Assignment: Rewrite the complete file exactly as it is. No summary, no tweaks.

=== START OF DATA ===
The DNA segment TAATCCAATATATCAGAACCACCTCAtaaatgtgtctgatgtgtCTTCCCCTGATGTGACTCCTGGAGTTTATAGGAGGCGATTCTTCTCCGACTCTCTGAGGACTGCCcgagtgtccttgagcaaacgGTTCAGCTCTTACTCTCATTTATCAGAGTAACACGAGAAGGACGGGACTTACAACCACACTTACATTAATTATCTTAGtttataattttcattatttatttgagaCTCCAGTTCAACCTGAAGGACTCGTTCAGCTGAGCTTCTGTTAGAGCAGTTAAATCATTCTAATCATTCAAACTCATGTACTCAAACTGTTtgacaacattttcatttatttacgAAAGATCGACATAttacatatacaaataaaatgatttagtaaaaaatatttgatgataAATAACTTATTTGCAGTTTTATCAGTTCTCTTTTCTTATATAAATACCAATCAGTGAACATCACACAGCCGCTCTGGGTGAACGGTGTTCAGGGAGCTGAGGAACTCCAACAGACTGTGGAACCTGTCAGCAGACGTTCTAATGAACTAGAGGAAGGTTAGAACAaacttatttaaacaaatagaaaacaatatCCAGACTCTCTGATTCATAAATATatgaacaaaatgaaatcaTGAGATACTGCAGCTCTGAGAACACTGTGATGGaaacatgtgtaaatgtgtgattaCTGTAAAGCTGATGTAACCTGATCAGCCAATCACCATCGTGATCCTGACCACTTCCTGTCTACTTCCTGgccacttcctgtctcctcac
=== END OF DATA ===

The DNA segment TAATCCAATATATCAGAACCACCTCAtaaatgtgtctgatgtgtCTTCCCCTGATGTGACTCCTGGAGTTTATAGGAGGCGATTCTTCTCCGACTCTCTGAGGACTGCCcgagtgtccttgagcaaacgGTTCAGCTCTTACTCTCATTTATCAGAGTAACACGAGAAGGACGGGACTTACAACCACACTTACATTAATTATCTTAGtttataattttcattatttatttgagaCTCCAGTTCAACCTGAAGGACTCGTTCAGCTGAGCTTCTGTTAGAGCAGTTAAATCATTCTAATCATTCAAACTCATGTACTCAAACTGTTtgacaacattttcatttatttacgAAAGATCGACATAttacatatacaaataaaatgatttagtaaaaaatatttgatgataAATAACTTATTTGCAGTTTTATCAGTTCTCTTTTCTTATATAAATACCAATCAGTGAACATCACACAGCCGCTCTGGGTGAACGGTGTTCAGGGAGCTGAGGAACTCCAACAGACTGTGGAACCTGTCAGCAGACGTTCTAATGAACTAGAGGAAGGTTAGAACAaacttatttaaacaaatagaaaacaatatCCAGACTCTCTGATTCATAAATATatgaacaaaatgaaatcaTGAGATACTGCAGCTCTGAGAACACTGTGATGGaaacatgtgtaaatgtgtgattaCTGTAAAGCTGATGTAACCTGATCAGCCAATCACCATCGTGATCCTGACCACTTCCTGTCTACTTCCTGgccacttcctgtctcctcac